A Collective Investment Scheme (CIS) under Maltese law as is likewise the case under many foreign laws, generally comprises a vehicle that affords potential investors the opportunity to entrust their funds to a vehicle which would perform activities of a collective investment nature. As previously discussed in the introduction, the advantages pertinent to investing in a CIS involve risk spreading and the prospect of partaking in investment opportunities that would otherwise have not been accessible to a sole investor. By and large a CIS established under Maltese law would be set up as a separate legal entity in its own right, endowed with the possibility of operating locally within the remit of the Investment Services Act (“ISA”). A CIS may be set up in an array of legal forms. Broadly categorized a CIS may be set up as a corporate fund, such as a SICAV, or as unincorporated fund which by way of example would include a Mutual fund.

For Malta tax purposes a CIS refers to any scheme or arrangement which is licensed under the Investment Services Act. The definition of a CIS also includes undertakings for collective investment in transferable securities (UCITS). A number of rules in the Malta tax legislation provide for a special tax regime pertaining to CISs which afford significant tax mitigation opportunities.

By and large CISs are set up as companies and should at least from a theoretical standpoint constitute fiscally opaque entities. Consequently, CISs should be held tantamount to treaty subjects within the purport of general principles of international tax law.

Income of a CIS, with the exception of that income which arises from immovable property situated in Malta and specific investment, shall be exempt from tax.

The tax regime pertinent to CISs is based on the categorization of funds into prescribed and non-prescribed funds. In the scenario that a CIS is made out of several sub-funds, the abovementioned distinction in fund classification ought to apply to each sub-fund within the CIS.

A prescribed fund comprises a fund of a scheme based in Malta that has made an express declaration to the Director General Inland Revenue that the value of its assets held in Malta, as at a particular date represent at least 85% of the fund’s total assets value. All other remaining funds constitute non-prescribed funds.

Non-prescribed funds rope in all funds held in a scheme based overseas and funds of a Malta based scheme that do not meet the necessary requirements to constitute prescribed funds

Prescribed Funds

Income which accrues to a prescribed fund, which falls within the remit of those categories of specific investment income fall outside the scope of the tax exemption enshrined in Malta tax legislation and is consequently subject to tax at source. The rate of withholding tax is reliant upon the prescribed fund’s type of income earned. A payer is obliged to withhold tax at the rate of 15% with regard to local bank interest and 10% in the event of any other form of investment income. Such withholding taxes ought to be withheld when payment of investment income is made to a CIS. With regard to income derived from immovable property situated in Malta, the fund is subject to the normal corporate rate of tax. However, any other form of income or gain not constituting investment income and received by a CIS does not give rise to any Maltese tax implications.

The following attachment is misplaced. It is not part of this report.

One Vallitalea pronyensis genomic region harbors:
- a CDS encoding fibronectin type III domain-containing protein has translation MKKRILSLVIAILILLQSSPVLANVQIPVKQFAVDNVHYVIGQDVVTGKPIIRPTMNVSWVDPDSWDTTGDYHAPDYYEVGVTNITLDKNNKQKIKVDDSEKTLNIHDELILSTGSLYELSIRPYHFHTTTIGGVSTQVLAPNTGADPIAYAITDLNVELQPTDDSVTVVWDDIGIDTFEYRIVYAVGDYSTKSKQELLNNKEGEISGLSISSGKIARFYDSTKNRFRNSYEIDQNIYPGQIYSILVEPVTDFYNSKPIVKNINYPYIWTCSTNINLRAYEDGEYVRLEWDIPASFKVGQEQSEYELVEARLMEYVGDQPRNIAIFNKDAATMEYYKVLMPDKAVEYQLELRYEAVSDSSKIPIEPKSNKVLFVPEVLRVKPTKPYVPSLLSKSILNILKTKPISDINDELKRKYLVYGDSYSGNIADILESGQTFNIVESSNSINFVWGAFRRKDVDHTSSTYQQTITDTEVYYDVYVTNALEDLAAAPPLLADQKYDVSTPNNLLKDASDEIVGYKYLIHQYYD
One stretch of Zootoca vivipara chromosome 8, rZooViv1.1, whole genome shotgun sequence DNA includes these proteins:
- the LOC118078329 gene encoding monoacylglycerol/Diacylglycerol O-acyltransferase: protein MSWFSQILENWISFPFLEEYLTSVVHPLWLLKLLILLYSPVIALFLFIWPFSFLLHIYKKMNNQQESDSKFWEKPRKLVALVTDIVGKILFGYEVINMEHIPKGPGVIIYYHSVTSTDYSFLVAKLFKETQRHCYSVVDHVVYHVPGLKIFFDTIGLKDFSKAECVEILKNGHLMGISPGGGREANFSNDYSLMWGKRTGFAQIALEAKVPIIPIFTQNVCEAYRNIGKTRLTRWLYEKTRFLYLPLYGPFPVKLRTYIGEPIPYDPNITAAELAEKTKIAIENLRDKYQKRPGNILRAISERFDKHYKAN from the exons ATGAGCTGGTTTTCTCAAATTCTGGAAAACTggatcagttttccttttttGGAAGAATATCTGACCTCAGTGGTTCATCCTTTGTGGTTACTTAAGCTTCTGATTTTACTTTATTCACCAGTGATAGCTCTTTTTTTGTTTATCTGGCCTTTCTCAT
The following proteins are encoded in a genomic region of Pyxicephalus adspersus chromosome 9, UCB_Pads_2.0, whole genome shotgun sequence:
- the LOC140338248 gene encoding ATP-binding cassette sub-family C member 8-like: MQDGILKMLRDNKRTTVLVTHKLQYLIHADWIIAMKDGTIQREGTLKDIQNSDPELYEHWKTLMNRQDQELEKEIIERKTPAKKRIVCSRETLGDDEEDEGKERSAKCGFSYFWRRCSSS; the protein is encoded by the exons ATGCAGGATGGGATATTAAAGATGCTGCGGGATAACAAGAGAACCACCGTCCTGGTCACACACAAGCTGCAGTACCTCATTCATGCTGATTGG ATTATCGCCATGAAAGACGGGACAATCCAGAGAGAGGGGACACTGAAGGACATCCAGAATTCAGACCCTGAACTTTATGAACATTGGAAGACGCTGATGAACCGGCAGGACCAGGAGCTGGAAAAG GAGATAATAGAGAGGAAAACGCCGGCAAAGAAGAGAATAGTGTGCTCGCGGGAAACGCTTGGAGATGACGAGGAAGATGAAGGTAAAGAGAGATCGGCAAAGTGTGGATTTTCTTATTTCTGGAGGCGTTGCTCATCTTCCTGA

While a greater part of the income accruing to non-prescribed funds is tax exempt, the income pertinent to a prescribed fund does not enjoy such a privileged status. Prescribed funds established in corporate form are taxable at the standard rate of 35%. Nonetheless, other tax rates may be applicable depending on the type of income arising at fund level.

Non-prescribed Funds

Non-prescribed funds benefit from a tax exemption on income and gains received including investment income. An exception to such an exemption exists with regard to income derived from immovable property situated in Malta.

Reclassification of a Fund

Reclassification may give rise to tax implications when an eventual disposal of fund units takes place. A disposal is deemed to occur on the date of the reclassification. This is crucial for the calculation of the capital gain or loss on the transfer of the units held in the reclassified fund. The disposal value comprises the last quoted price prior to the reclassification date of the fund. Tax on any capital gain will only fall due upon disposal of the units. Units which are disposed of in a fund, reclassified from a prescribed to a non-prescribed fund, are for tax purposes treated as units in a non-prescribed fund for the entire holding period. This holds, irrespective of the fact that part or all gains may have arisen during that period when the fund fell to be classified as a prescribed fund. Consequently tax is due on any gains, accruing during the entire period. Relief is not afforded for those new gains which accrued during the period when the fund was held to constitute a prescribed fund. Furthermore, the fund is obliged to notify the payers of investment income, upon reclassification in order to establishing whether tax ought to be deducted from the investment income payable to the fund or otherwise.